All animals communicate in one way or another, whether it’s through a loud bark, a wagging tail, or an excited howl. Our beloved dogs, not only communicate instinctually, but they learn to “talk” to us in many different ways. Howling, whining, and crying are three common methods to get needs and wants across to their humans. Learning to understand their vocalization requires us to pay close attention, and to connect the dots to discern their communication.
But what does it all mean? Why do our furbabies choose a particular method to get and hold our attention? Here are 12 reasons dogs might howl, whine, and cry.
The top reason dogs whine is because of stress. Suppose you’re in a training class and suddenly your pup begins whining, pacing, cowering, licking lips, or panting, dropping their tail, and quits responding to your cues. They’re telling you that there’s too much stress. The best way to fix this is to change your training place or method.
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If you ever catch your dog whining and folding their ears back, tucking their tail in, rolling over on the back, crouching, and refusing to make eye contact, that means they lack confidence. The whine from a dog is telling you that they do not feel safe, and are looking to you for assurance.
3. Separation anxiety
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Separation anxiety is a common issue for many furbabies. Although some may act out by tearing the house apart, others may cry, whine, or howl for hours on end. You can help by slowly conditioning the dog to be left alone for longer and longer periods. There are other ways to help your furbaby feel less anxious such as anxiety medication, toys, or supplies. A pet camera allows you to see and interact with your dog remotely when they become upset. Talking to your dog or tossing them a treat remotely is a great boon to those who must work and leave their dogs at home during the workday.
Interestingly enough, dogs with chronic pain rarely whine or cry from it. However, acute pain, such as the sharp pain that accompanies rising for an arthritic dog, can certainly cause them to voice discomfort. If your dog is acting out, looking tired, and whining out of the blue, a trip to the vet can be the best way to find out what’s going on.
Your dog adores you and wants your attention 24 hours a day. One way your pup might try to get your attention is by barking, whining, or howling. Whenever dogs feel bored or like they are being ignored, they may act out to grab their human’s attention.
6. Age-related dementia
As our dogs age, like humans, they sometimes develop cognitive problems. Confusion is very stressful to dogs, and often they will cry when they feel lost or afraid. Disorientation and dementia cause anxiety, which can cause crying, whining, or even howling. Visit your vet for professional advice and medications that may help.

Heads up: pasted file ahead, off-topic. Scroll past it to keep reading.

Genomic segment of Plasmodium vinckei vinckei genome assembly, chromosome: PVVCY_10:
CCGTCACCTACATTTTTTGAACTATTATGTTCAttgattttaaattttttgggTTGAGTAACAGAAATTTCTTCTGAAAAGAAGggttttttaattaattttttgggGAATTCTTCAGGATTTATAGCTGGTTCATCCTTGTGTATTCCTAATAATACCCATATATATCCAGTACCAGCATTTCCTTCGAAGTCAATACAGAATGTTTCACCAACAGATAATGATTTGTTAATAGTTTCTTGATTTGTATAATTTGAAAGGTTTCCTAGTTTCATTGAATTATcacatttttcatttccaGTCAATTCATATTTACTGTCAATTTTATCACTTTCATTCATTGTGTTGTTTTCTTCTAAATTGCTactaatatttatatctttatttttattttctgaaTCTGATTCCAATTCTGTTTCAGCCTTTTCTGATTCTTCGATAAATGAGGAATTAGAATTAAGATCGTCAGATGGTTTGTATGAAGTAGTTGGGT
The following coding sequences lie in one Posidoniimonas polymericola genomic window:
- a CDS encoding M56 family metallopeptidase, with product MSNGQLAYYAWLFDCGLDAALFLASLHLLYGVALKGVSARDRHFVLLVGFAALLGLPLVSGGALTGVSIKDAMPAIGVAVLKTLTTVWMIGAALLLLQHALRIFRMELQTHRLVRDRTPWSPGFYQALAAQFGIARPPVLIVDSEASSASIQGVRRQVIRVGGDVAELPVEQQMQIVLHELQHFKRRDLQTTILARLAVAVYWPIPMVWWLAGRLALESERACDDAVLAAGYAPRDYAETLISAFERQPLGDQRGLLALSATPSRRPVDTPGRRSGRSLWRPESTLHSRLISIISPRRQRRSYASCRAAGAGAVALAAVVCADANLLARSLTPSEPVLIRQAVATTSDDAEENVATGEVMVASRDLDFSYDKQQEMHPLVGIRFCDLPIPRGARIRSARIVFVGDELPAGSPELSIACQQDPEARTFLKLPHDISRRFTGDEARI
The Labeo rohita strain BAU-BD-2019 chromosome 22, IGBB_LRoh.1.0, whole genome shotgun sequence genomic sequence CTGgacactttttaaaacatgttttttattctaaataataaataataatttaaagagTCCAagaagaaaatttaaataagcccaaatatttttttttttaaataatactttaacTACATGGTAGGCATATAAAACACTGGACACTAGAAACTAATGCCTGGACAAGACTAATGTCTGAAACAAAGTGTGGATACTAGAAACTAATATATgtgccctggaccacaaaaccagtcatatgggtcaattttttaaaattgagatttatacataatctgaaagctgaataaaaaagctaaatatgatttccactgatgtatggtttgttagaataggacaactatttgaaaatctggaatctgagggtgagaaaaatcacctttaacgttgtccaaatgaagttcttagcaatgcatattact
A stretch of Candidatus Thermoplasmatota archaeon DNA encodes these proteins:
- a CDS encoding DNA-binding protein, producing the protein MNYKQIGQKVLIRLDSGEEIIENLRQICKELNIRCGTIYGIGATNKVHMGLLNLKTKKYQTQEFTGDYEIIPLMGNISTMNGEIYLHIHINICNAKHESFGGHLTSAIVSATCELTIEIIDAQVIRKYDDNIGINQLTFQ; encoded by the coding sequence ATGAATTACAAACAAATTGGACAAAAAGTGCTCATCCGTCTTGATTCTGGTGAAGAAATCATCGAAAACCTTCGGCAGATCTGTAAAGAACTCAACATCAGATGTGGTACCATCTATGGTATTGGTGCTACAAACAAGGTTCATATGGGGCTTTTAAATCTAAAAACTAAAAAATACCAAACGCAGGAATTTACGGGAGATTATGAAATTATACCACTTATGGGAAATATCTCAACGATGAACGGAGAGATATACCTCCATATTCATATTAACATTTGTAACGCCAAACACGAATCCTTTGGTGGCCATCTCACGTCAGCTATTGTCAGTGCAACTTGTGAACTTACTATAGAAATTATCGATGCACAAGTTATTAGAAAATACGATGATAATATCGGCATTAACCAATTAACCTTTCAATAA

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Dogs get excited easily, whether it is a nearby squirrel or the sound of someone coming home. Your pup may show excitement through barking, tail wagging, or pacing around in circles. Your dog’s communication is “I can’t control myself!” You can help by teaching your pup more moderate ways of greeting people so they can be calmer the next time a doorbell rings. Clicker training is a great way for dogs to learn how to be calm.
8. An invitation
In the wild, wolves would howl to organize their pack. Howling helps the outgoing scouts locate the rest of the pack and return safely. . Howling may serve a similar purpose for domestic dogs. If you’ve been gone all day, your dog might howl in hopes of bringing you back home.
9. Setting boundaries
Sometimes dogs would urinate to set boundaries; however, some dogs may also use howling and barking to communicate their territory. Letting potential predators or even just trespassers know they have entered a dog’s territory is cause for a good, long howl. Many dogs bark when someone comes to the door or drives up in the driveway; it’s a form of communication that warns trespassers away.
Especially with hunting breeds, dogs may howl to alert you to the fact that they have found something. For most hunting dogs, howling is instinctual, but it can also be trained into them. Bloodhounds “sound” (howl) when they have picked up a track that they are trying to follow.
11. Trigger responses
It seems that dogs love to howl in response to certain triggers. Sirens, music, and even the sound of someone singing! Science hasn’t been able to account for why dogs will howl from certain audio triggers. Perhaps they just want to contribute to the celebration!
12. Speaking words?
Some people are convinced that their dog’s vocalizations are attempts to speak words. When sounds are selectively reinforced, they can seem to replicate human speech. However, it is unlikely that your furbaby knows what it means when they try to make the sound “I love you,” but people encourage it nonetheless.
We’re learning more all the time about the way dogs think. Maybe, in time, we’ll be able to truly understand what it is our fur buddies are trying to say through their howls, whines, and cries.